In this article, Director Jason M. Kreth discusses requirements and allowances for medical marijuana distributors and businesses since Oklahoma voters approved State Question 788.
Q: What type of new business opportunities exist now that SQ 788 has passed?
A: The approval of SQ 788 enacted a series of new statutes that take effect July 26. Aside from provisions related to the acquisition of a medical marijuana license for individual use, the statutes also provide a framework for the approval of new medical marijuana businesses. These businesses are: retailers or dispensaries of medical marijuana; commercial growers of medical marijuana; processors of medical marijuana into concentrated, edible or other forms; and medical marijuana researchers. In addition, the Oklahoma State Department of Health has published its draft proposed Medical Marijuana Control Program regulations which, if implemented in their current form, would provide for the licensure of laboratories to test and approve various medical marijuana products. However, both the statutes implemented by SQ 788 and the regulations proposed by Department of Health are still subject to change.
Q: What are the main requirements that must be met in order to obtain a license as a dispensary, commercial grower, processor or researcher?
A: In each case, an individual or entity wishing to obtain a license to operate as a dispensary, commercial grower, or processor, must submit an application to the Oklahoma State Department of Health along with a $2,500 fee. The application must establish that the applicant: is 25 or older; is an Oklahoma resident, in the case of entities, that all members, managers and board members are Oklahoma residents and that no more than 25 percent of its ownership is out-of-state; is registered to conduct business in Oklahoma; and isn’t incarcerated and doesn’t have either a nonviolent felony conviction in the last two years or any other felony conviction in the last five years. In addition, the Department of Health’s proposed regulations also would require submission of a criminal background screening as well as proof of a $50,000 bond made payable to the Oklahoma State Department of Health.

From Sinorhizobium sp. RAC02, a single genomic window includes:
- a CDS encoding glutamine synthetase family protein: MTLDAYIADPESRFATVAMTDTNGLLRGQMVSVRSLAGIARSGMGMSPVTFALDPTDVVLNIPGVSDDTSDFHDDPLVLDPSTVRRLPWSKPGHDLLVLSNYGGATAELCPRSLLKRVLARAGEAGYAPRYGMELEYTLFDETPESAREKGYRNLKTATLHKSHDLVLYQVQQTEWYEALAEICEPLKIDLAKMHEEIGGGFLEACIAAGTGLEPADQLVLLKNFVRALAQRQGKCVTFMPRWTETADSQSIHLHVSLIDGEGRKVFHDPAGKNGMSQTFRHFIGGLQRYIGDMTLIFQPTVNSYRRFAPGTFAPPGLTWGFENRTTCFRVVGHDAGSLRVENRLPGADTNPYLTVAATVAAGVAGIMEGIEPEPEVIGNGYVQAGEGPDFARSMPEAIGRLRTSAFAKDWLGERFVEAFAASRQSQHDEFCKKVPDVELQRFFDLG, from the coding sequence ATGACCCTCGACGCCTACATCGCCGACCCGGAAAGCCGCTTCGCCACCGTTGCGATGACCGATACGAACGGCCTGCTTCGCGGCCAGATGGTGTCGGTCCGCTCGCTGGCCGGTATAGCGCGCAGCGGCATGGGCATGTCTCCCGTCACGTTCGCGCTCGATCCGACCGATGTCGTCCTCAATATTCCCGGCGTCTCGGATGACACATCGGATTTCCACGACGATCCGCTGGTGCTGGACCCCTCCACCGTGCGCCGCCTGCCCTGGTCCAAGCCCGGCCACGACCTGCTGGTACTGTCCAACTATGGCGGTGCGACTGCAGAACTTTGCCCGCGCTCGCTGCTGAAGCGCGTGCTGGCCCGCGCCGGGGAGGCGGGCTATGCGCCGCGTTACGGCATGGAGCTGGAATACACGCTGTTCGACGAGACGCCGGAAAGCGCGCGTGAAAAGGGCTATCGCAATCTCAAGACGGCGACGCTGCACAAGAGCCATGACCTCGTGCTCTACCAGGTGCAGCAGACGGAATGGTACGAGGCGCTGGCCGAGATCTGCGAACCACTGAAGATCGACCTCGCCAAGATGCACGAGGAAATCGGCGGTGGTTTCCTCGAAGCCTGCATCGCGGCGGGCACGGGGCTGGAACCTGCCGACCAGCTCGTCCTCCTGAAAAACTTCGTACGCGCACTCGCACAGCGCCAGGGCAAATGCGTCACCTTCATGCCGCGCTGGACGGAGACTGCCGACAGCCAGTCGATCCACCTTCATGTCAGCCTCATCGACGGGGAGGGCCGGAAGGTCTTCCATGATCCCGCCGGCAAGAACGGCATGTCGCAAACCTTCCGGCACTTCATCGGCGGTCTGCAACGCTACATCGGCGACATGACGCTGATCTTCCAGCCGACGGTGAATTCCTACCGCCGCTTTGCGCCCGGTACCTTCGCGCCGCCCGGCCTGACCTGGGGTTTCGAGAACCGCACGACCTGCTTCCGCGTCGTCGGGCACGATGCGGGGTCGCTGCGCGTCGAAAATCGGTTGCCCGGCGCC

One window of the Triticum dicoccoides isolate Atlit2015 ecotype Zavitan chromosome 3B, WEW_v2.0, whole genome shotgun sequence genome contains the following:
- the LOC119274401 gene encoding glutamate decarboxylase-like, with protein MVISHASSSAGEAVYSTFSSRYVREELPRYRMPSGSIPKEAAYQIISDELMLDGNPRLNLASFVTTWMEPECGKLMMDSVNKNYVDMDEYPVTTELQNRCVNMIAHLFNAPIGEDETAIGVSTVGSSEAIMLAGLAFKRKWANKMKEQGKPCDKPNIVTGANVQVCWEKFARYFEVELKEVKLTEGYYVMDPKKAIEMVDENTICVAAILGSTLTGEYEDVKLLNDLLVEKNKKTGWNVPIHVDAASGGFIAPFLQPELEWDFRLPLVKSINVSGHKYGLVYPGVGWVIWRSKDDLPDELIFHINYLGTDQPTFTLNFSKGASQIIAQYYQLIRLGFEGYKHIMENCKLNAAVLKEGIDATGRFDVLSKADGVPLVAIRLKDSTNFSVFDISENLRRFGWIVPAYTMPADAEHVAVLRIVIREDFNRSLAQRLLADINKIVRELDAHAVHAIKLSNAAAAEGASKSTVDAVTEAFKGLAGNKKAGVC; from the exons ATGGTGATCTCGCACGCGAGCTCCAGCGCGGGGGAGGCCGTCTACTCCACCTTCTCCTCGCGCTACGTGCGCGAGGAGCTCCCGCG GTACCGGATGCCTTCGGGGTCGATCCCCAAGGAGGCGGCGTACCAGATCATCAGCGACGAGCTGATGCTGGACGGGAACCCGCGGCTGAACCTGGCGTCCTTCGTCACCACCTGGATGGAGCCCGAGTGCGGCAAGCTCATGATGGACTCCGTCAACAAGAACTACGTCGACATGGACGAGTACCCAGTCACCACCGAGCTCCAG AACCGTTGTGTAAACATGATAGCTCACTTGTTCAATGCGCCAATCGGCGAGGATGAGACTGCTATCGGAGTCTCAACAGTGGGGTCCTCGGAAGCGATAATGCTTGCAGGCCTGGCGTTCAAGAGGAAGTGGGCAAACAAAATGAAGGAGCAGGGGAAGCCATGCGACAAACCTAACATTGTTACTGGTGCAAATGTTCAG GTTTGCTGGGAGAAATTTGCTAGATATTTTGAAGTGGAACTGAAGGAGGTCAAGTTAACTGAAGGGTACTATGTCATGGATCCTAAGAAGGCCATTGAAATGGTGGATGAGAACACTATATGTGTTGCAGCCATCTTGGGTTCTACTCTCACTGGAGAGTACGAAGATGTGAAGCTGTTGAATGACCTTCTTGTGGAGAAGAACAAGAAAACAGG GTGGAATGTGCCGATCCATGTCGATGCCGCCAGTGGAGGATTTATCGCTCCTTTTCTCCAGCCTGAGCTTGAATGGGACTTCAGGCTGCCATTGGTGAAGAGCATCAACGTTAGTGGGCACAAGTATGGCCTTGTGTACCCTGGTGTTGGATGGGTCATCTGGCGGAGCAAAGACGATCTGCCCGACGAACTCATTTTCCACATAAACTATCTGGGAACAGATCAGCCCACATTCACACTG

Q: Where can these new medical marijuana businesses operate?
A: Virtually any location as other businesses. The only direct exception is a dispensary can’t operate within 1,000 feet of a school. To ensure this freedom to operate these businesses, the statutes specifically prohibit a city or municipality from restricting zoning for the purpose of preventing the opening of medical marijuana establishments, and landlords are prevented from refusing to execute a lease with such businesses unless, by doing so, they would lose a licensing or monetary benefit under federal law. However, the proposed regulations of the Department of Health would create several practical limitations on where these businesses could be located. For instance, a dispensary may not be housed in the same location as a physician who can prescribe medical marijuana and the location where medical marijuana may be grown or processed is subject to more exacting security and privacy standards than those of a simple dispensary, which may limit the options for potential locations.
Q: When can these businesses obtain their licenses?
A: The statutes set an ambitious timetable of applications being made available within 30 days of the passage of SQ 788 and the establishment of a regulatory office for processing these applications within 60 days of passage. Furthermore, the statutes require that all applications must be processed within two weeks. However, these timetables are subject to alteration by the legislature and may be extended.
Published: 7/3/18; by Paula Burkes
Original article: https://newsok.com/article/5600093/sq-788-also-opens-path-for-new-medical-marijuana-businesses